For shoulder and chest the procedure was similar: base-mesh in XSI more sculpting in ZBrush.
Note that each shoulder is constituted by two elements generated from the same base-mesh and then deformed in ZBrush.

With the torso, shoulder and chest sculpt we have here the whole of the upper part of the armour.

For the leggings, similarly, from my base I start using the zBrush retopology, refine the base mesh in XSI, and then I add details in ZBrush.
Only a few notes:
The brushes used are those of above.
For the “half” wheel under the knee I used, as for the other elements, circular symmetry.
As indicated in the figure, the part that covers the fette was created using the “tickness” of the retopology tool of ZBrush.

The elements of the above figure, together, make up the boot.

In the same way I go forwared for the arm: based mesh with zBrush retopo and XSI plus final sculpting in ZBrush.


And putting together here is the result (Fig. 19). Note that some items are recycled (eg the elbow is the knee shrunk).
All the cylindrical elements (here, but generally everywhere) are never perfectly aligned in the same axis, but rather a little inclined to each other.


I proceeded in the same manner to suit and for the iron pant…


…and finally with the helmet.

Modeling Part 4

I operated in a manner similar to the backpack and the weapons. I will report here only the low-poly mesh and the resulting zBrush sculpt.




A separate discussion deserve it instead of the tubes and the chain saw.

Let us first consider the tubes:

The tubes were molded from the chains of zSfere.
Obtained the chain of balls I made ??the skin and subsequently transformed into Polymesh exported.
I have taken care not to remove my original range of zSfere … This will be useful later when you’ll lay the pipes.
In XSI where I changed the structure, for example, to have the effect “shower hose” adding channels.
Then I reimported all in ZBrush, where I divided and added in some cases a few more details.
(See the three images to the left in the figure)

I performed the export/import in XSI and using the plugin found at this LINK and it implements some of the features of Goz for Softimage.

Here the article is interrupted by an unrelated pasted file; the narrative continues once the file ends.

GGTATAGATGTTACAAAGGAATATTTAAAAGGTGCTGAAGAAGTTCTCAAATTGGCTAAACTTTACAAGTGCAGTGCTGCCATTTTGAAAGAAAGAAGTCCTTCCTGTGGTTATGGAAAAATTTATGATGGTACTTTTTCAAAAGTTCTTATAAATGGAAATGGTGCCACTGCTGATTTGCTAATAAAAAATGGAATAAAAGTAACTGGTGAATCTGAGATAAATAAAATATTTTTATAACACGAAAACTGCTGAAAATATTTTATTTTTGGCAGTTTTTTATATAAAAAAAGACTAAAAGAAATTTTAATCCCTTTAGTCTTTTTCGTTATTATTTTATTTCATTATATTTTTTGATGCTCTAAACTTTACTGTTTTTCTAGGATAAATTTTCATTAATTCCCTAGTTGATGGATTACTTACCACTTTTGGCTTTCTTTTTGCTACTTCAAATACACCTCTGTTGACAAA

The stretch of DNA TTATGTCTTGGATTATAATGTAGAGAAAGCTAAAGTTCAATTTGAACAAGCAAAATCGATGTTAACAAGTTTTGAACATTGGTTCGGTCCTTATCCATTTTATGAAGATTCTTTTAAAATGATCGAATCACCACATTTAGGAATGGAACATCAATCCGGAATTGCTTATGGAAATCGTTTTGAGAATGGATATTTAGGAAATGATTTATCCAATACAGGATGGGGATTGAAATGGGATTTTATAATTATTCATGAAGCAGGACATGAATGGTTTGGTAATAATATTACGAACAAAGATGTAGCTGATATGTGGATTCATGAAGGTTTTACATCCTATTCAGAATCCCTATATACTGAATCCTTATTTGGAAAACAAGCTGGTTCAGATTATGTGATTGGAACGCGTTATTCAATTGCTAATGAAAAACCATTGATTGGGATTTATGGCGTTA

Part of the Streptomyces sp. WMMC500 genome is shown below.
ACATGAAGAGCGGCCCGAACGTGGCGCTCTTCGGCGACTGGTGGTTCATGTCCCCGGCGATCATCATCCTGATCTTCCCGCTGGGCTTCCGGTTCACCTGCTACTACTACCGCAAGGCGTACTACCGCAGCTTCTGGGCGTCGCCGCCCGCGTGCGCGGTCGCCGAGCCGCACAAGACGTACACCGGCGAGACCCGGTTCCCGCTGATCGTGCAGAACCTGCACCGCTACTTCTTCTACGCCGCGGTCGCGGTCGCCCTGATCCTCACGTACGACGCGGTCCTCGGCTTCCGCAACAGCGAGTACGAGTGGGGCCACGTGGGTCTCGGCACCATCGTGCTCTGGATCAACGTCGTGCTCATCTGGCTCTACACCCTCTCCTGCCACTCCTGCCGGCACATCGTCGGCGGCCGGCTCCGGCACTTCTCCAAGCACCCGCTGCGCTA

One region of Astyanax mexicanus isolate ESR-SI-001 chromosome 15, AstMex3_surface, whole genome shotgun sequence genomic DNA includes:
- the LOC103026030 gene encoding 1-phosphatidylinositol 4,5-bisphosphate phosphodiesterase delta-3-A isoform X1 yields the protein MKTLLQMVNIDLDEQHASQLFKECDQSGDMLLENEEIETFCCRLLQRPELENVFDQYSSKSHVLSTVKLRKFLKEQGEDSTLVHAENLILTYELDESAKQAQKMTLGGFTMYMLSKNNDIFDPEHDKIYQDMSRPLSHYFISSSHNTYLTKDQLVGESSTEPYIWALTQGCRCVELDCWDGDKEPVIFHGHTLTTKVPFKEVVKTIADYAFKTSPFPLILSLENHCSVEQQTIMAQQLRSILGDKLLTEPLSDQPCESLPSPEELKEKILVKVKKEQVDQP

To pose the pipe I used the following procedure (see three images to the right of the figure):
– I get the reworked tube, I’ve duplicated it and removed the higher levels of subdivision.
– I took the original zphere chain and I have selected as BindMesh the “Low Poly” pipe
– I adapted the zSphere envelope increasing slightly the radius of the spheres in a manner that the tube was fully contained within the volume of the chain of zSphfere.
– I clicked on “bind mesh” and posed the low level tube
– I made first the “skins” and after the polymesh (“make Polymesh”) in order to have the posed base mesh.
– I Exported the posed base mesh.
– At this point, selecting the mesh of the original pipe at the lowest level of subdivision and importing “above” the posed base-mesh tube I get the Hi tube posed.

For teeth of the saw I used a very convenient feature of the zBrush zSpheres.
I have created the basic structure for the tooth of the chain, trying to remain on a very low number of polygons because such an element will then be duplicated many times.
Created the tooth is necessary to ensure that the axis position is correct, we keep in mind that the elements will be placed along the X axis (see figure).


Once done we begin to create a chain with two or three spheres to which replace the basic element.
Note: To create new spheres of the same size we have to hold down “Ctrl” while we add new items.


For the replacement of the basic element is required that:
– We have to ensure that a chain sphere is selected
– We have to select from the menu “Tools” -> “Adaptive Skin” -> “Use Classic Skinning”
– We have to select “Insert Local Mesh” and select the base element.


Done the operation for an item, just add more balls to get other basic elements.